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Notes From the Underground
By Arwen Curry

Sink With California Street:
Steady local house shows go the way of the dinosaur

BOW YOUR HEADS, COMRADES--it is time, regretfully, for another venue to receive its due honors, post-mortem. The 320A house and its ever-changing, independent-music friendly tenants have stopped having shows for the very legitimate reason of wanting to keep the roof over their heads. For almost two years ,the 320A kids, like the Basement kids before them, not only supported local music in a fundamental way but were the only folks in recent days to recognize good touring bands and invite them to play--for free, of course--at their clubhouse.

From Assfort to the Warmers, with almost every local band thrown somewhere on the bill, the thin walls have reverberated with the best. It's hard to estimate the hassle and expense--in beer stains, police complaints and broken windows--of providing such a service. My most heartfelt thanks go out to the many people who organized and supported what, ironically enough, was one of the most reliable venues in town.

Revamped, But Not Forgotten

Devoted readers may remember a column in the distant past that contained surreptitious mention of Vintage 46, who opened at the Cubberly Community Center for our stalwart locals Fury 66. At the time, the band's old Brit-punk sound struck me as erroneous--considering the members were swathed in U.S.-made diapers in 1977, and its boyish yells effectively negated the street-worthiness of its bondage pants. However, all snide Rancid remarks aside, the band did its thing with more finesse than expected and even managed to rile up the kids in preparation for the headliners.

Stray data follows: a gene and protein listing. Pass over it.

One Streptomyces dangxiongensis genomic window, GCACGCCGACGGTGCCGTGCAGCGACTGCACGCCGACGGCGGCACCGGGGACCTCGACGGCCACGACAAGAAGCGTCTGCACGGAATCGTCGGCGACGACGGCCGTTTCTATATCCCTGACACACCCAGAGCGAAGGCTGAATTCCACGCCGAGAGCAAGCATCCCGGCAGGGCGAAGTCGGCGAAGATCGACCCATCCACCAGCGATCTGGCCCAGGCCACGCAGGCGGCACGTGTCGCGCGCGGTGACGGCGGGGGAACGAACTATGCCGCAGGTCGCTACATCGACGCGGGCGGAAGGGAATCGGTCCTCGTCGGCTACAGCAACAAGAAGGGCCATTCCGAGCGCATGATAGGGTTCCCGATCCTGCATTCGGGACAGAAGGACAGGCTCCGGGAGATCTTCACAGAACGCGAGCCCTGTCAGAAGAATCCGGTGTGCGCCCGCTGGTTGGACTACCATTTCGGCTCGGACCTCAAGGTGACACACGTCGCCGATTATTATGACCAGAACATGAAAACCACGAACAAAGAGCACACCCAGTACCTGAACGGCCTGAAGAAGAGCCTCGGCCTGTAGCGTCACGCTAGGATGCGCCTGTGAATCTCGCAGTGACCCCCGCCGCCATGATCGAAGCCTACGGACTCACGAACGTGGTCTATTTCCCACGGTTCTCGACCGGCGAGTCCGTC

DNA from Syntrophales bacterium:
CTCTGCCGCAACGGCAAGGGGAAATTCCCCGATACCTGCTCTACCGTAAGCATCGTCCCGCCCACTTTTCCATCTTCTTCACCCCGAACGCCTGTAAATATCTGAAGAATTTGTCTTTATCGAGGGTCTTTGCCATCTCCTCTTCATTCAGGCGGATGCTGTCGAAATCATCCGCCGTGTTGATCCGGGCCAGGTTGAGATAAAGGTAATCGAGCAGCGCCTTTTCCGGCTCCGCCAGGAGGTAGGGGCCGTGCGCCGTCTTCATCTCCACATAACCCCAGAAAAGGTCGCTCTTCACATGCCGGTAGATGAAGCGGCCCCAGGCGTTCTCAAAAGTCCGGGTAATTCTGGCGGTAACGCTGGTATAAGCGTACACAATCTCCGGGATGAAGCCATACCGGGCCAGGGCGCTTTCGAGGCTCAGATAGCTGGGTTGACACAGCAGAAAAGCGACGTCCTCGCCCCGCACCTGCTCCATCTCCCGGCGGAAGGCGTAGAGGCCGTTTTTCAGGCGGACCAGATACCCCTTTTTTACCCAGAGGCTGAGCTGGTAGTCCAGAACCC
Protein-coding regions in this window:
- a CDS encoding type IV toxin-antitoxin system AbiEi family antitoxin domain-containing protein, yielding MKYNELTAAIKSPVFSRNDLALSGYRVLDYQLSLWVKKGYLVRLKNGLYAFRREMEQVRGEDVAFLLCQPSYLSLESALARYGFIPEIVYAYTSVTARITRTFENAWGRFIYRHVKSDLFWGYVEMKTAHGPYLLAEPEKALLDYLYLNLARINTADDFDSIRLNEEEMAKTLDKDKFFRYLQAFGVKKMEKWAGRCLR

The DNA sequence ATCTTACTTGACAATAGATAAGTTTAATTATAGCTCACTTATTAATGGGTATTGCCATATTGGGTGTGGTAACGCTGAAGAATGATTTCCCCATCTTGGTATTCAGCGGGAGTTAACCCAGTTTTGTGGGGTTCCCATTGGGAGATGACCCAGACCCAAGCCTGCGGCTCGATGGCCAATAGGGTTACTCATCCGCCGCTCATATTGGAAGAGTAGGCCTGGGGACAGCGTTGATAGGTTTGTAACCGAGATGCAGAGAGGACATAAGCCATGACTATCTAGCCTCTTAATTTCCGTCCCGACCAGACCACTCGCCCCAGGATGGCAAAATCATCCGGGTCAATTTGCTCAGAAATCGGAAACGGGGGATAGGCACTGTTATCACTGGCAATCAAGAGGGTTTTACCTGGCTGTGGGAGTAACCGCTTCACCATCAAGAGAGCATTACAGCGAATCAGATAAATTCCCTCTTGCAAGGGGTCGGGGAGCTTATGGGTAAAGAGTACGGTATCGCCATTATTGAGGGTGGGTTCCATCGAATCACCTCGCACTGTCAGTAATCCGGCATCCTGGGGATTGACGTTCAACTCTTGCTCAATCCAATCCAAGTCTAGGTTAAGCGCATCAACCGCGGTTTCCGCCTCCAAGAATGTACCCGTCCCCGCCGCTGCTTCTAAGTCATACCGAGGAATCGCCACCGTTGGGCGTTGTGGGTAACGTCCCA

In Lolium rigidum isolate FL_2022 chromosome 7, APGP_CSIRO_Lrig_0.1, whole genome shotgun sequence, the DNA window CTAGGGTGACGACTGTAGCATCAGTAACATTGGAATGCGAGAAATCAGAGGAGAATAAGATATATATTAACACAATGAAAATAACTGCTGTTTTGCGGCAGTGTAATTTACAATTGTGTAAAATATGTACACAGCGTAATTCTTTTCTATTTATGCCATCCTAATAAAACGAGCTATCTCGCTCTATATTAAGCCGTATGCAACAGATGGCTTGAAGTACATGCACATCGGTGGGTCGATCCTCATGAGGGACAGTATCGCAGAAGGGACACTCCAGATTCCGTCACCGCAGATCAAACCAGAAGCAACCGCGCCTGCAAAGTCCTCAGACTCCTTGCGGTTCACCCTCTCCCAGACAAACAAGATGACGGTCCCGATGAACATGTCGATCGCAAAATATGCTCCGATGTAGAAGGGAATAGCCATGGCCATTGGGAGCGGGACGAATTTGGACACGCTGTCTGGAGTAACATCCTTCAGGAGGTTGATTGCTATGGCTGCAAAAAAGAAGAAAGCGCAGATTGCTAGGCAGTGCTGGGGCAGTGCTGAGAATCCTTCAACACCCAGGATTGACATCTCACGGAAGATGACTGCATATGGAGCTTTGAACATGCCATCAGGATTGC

Two members of the "vintage" group have moved on to prove their similarity to Rancid is not accidental--its fairly recent new lineup (christened The Forgotten) has a new single stylishly produced by the mega-group's infamous guitarist, Lars Friedrickson. With guitarist Craig haunting UCSC during the school year, the band has made its indentation on the SC scene, though our perpetual venue vacuum has left sparse opportunities for them to play here.

Opening for New York's sleaze-punk staple Electric Frankenstein at the Cactus in SJ last Friday, the Forgotten gave a rather memorable performance. Reinforcing its punk-rock props with irresistible hooks, the four-piece managed to capture some anthemic Stiff Little Fingers sweetness while wielding a snottier edge. Songs like "Trouble" were tight and rocking, with almost impeccable beats by young Shea Rocker tempered by Gordon Vile's more seasoned vocals.

The short set neatly tapered off with a cover of Blitz's "Someone's Gonna Die" (also, incidentally, covered by Rancid, but what the hell). And though nostalgia for a time we never knew may be a disease characteristic of youth in the '90s, at least while listening to old-school tunes by fresh young bands, we can stave off the return of wanky new wave just a little bit longer.


On Friday, Fury 66, Spaceboy, Riff Raff, Reliance, the What Nots, Ashes & Crumbs and the Great Divide play at the Vets Hall (7pm, $3, all ages).

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From the July 23-30, 1997 issue of Metro Santa Cruz.

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